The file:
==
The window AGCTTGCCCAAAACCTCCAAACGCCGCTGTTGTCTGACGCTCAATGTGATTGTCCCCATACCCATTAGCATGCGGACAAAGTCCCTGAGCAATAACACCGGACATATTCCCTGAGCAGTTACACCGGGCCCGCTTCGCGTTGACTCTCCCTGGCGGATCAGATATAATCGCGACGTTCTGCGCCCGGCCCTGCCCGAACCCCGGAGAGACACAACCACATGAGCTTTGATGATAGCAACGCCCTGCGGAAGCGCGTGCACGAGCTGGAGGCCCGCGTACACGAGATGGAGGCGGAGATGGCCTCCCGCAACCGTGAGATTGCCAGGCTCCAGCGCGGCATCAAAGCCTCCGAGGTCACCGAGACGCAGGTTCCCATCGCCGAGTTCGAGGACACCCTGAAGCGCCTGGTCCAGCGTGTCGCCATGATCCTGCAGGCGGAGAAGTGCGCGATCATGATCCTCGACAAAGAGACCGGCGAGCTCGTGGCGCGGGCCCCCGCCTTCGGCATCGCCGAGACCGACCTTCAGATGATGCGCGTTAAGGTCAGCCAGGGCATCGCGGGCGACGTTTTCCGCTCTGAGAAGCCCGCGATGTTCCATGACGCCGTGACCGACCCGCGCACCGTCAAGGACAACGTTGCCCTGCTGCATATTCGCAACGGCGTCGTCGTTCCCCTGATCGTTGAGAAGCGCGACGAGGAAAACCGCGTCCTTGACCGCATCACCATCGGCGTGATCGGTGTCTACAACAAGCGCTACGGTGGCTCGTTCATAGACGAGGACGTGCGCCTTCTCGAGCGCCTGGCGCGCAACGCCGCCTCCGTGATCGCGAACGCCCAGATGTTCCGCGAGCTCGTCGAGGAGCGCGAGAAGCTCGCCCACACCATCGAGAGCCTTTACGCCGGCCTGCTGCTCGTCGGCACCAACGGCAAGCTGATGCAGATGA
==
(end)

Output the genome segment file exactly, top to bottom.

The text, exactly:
The window AGCTTGCCCAAAACCTCCAAACGCCGCTGTTGTCTGACGCTCAATGTGATTGTCCCCATACCCATTAGCATGCGGACAAAGTCCCTGAGCAATAACACCGGACATATTCCCTGAGCAGTTACACCGGGCCCGCTTCGCGTTGACTCTCCCTGGCGGATCAGATATAATCGCGACGTTCTGCGCCCGGCCCTGCCCGAACCCCGGAGAGACACAACCACATGAGCTTTGATGATAGCAACGCCCTGCGGAAGCGCGTGCACGAGCTGGAGGCCCGCGTACACGAGATGGAGGCGGAGATGGCCTCCCGCAACCGTGAGATTGCCAGGCTCCAGCGCGGCATCAAAGCCTCCGAGGTCACCGAGACGCAGGTTCCCATCGCCGAGTTCGAGGACACCCTGAAGCGCCTGGTCCAGCGTGTCGCCATGATCCTGCAGGCGGAGAAGTGCGCGATCATGATCCTCGACAAAGAGACCGGCGAGCTCGTGGCGCGGGCCCCCGCCTTCGGCATCGCCGAGACCGACCTTCAGATGATGCGCGTTAAGGTCAGCCAGGGCATCGCGGGCGACGTTTTCCGCTCTGAGAAGCCCGCGATGTTCCATGACGCCGTGACCGACCCGCGCACCGTCAAGGACAACGTTGCCCTGCTGCATATTCGCAACGGCGTCGTCGTTCCCCTGATCGTTGAGAAGCGCGACGAGGAAAACCGCGTCCTTGACCGCATCACCATCGGCGTGATCGGTGTCTACAACAAGCGCTACGGTGGCTCGTTCATAGACGAGGACGTGCGCCTTCTCGAGCGCCTGGCGCGCAACGCCGCCTCCGTGATCGCGAACGCCCAGATGTTCCGCGAGCTCGTCGAGGAGCGCGAGAAGCTCGCCCACACCATCGAGAGCCTTTACGCCGGCCTGCTGCTCGTCGGCACCAACGGCAAGCTGATGCAGATGA